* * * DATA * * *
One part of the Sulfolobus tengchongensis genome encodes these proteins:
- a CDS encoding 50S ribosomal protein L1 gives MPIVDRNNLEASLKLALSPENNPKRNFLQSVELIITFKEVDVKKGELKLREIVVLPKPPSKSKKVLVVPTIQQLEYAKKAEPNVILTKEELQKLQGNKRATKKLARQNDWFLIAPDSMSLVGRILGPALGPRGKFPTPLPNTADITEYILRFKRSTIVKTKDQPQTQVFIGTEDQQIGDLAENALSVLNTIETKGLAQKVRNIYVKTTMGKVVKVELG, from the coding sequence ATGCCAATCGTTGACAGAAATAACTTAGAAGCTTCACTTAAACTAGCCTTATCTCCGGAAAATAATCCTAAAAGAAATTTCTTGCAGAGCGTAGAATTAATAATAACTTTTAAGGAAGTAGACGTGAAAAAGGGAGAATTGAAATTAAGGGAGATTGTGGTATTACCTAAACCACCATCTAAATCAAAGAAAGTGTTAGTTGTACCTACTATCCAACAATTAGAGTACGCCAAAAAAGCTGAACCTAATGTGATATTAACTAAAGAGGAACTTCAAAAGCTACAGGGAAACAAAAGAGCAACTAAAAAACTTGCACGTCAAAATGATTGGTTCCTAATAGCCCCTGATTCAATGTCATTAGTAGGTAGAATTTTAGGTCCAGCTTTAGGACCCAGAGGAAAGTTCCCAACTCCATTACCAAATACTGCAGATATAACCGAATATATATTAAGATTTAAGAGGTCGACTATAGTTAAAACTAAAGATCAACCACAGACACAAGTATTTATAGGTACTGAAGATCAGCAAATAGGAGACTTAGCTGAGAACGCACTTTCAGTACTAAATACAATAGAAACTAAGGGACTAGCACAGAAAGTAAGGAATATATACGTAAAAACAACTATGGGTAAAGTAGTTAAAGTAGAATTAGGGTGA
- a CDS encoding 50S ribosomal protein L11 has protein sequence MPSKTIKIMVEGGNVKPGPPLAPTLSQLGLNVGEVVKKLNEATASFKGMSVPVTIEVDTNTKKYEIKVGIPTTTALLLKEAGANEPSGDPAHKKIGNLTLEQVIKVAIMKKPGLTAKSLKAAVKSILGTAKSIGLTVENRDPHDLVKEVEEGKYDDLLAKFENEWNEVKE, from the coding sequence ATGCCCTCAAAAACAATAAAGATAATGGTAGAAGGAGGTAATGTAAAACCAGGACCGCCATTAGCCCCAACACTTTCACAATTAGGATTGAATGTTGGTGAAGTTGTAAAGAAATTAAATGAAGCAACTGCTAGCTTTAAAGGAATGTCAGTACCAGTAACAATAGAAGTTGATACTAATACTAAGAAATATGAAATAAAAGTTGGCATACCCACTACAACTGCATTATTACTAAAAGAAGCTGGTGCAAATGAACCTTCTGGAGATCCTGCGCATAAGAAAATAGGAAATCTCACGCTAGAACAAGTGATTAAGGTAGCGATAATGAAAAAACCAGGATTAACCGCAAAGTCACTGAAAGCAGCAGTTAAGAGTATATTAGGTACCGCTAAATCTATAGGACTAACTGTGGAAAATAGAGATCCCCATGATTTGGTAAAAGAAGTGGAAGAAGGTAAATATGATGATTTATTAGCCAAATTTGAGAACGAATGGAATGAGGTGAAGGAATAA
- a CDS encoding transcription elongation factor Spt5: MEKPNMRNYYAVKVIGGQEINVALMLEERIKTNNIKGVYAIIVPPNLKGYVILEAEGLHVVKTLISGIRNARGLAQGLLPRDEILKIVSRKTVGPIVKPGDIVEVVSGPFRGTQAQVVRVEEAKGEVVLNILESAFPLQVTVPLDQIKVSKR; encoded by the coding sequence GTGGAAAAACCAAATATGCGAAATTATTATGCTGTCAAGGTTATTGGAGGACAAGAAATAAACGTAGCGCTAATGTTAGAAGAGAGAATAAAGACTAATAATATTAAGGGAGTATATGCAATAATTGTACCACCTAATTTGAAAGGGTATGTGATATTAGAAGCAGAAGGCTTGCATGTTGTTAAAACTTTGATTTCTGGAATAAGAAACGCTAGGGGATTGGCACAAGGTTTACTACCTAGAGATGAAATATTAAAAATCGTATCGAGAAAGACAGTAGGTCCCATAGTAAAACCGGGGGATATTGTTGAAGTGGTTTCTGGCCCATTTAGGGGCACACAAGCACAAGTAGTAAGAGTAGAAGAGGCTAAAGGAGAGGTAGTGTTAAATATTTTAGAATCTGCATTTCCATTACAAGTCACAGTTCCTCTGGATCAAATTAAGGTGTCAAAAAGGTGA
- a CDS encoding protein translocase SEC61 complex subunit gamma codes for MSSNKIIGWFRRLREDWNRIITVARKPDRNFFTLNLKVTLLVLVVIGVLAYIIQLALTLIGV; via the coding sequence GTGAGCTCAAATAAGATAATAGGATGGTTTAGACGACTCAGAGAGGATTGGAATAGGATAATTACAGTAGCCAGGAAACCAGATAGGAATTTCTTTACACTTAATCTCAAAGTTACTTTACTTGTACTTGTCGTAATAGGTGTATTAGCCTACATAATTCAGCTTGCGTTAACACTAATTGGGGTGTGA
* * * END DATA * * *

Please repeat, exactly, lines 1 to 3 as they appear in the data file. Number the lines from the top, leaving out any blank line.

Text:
One part of the Sulfolobus tengchongensis genome encodes these proteins:
- a CDS encoding 50S ribosomal protein L1 gives MPIVDRNNLEASLKLALSPENNPKRNFLQSVELIITFKEVDVKKGELKLREIVVLPKPPSKSKKVLVVPTIQQLEYAKKAEPNVILTKEELQKLQGNKRATKKLARQNDWFLIAPDSMSLVGRILGPALGPRGKFPTPLPNTADITEYILRFKRSTIVKTKDQPQTQVFIGTEDQQIGDLAENALSVLNTIETKGLAQKVRNIYVKTTMGKVVKVELG, from the coding sequence ATGCCAATCGTTGACAGAAATAACTTAGAAGCTTCACTTAAACTAGCCTTATCTCCGGAAAATAATCCTAAAAGAAATTTCTTGCAGAGCGTAGAATTAATAATAACTTTTAAGGAAGTAGACGTGAAAAAGGGAGAATTGAAATTAAGGGAGATTGTGGTATTACCTAAACCACCATCTAAATCAAAGAAAGTGTTAGTTGTACCTACTATCCAACAATTAGAGTACGCCAAAAAAGCTGAACCTAATGTGATATTAACTAAAGAGGAACTTCAAAAGCTACAGGGAAACAAAAGAGCAACTAAAAAACTTGCACGTCAAAATGATTGGTTCCTAATAGCCCCTGATTCAATGTCATTAGTAGGTAGAATTTTAGGTCCAGCTTTAGGACCCAGAGGAAAGTTCCCAACTCCATTACCAAATACTGCAGATATAACCGAATATATATTAAGATTTAAGAGGTCGACTATAGTTAAAACTAAAGATCAACCACAGACACAAGTATTTATAGGTACTGAAGATCAGCAAATAGGAGACTTAGCTGAGAACGCACTTTCAGTACTAAATACAATAGAAACTAAGGGACTAGCACAGAAAGTAAGGAATATATACGTAAAAACAACTATGGGTAAAGTAGTTAAAGTAGAATTAGGGTGA
- a CDS encoding 50S ribosomal protein L11 has protein sequence MPSKTIKIMVEGGNVKPGPPLAPTLSQLGLNVGEVVKKLNEATASFKGMSVPVTIEVDTNTKKYEIKVGIPTTTALLLKEAGANEPSGDPAHKKIGNLTLEQVIKVAIMKKPGLTAKSLKAAVKSILGTAKSIGLTVENRDPHDLVKEVEEGKYDDLLAKFENEWNEVKE, from the coding sequence ATGCCCTCAAAAACAATAAAGATAATGGTAGAAGGAGGTAATGTAAAACCAGGACCGCCATTAGCCCCAACACTTTCACAATTAGGATTGAATGTTGGTGAAGTTGTAAAGAAATTAAATGAAGCAACTGCTAGCTTTAAAGGAATGTCAGTACCAGTAACAATAGAAGTTGATACTAATACTAAGAAATATGAAATAAAAGTTGGCATACCCACTACAACTGCATTATTACTAAAAGAAGCTGGTGCAAATGAACCTTCTGGAGATCCTGCGCATAAGAAAATAGGAAATCTCACGCTAGAACAAGTGATTAAGGTAGCGATAATGAAAAAACCAGGATTAACCGCAAAGTCACTGAAAGCAGCAGTTAAGAGTATATTAGGTACCGCTAAATCTATAGGACTAACTGTGGAAAATAGAGATCCCCATGATTTGGTAAAAGAAGTGGAAGAAGGTAAATATGATGATTTATTAGCCAAATTTGAGAACGAATGGAATGAGGTGAAGGAATAA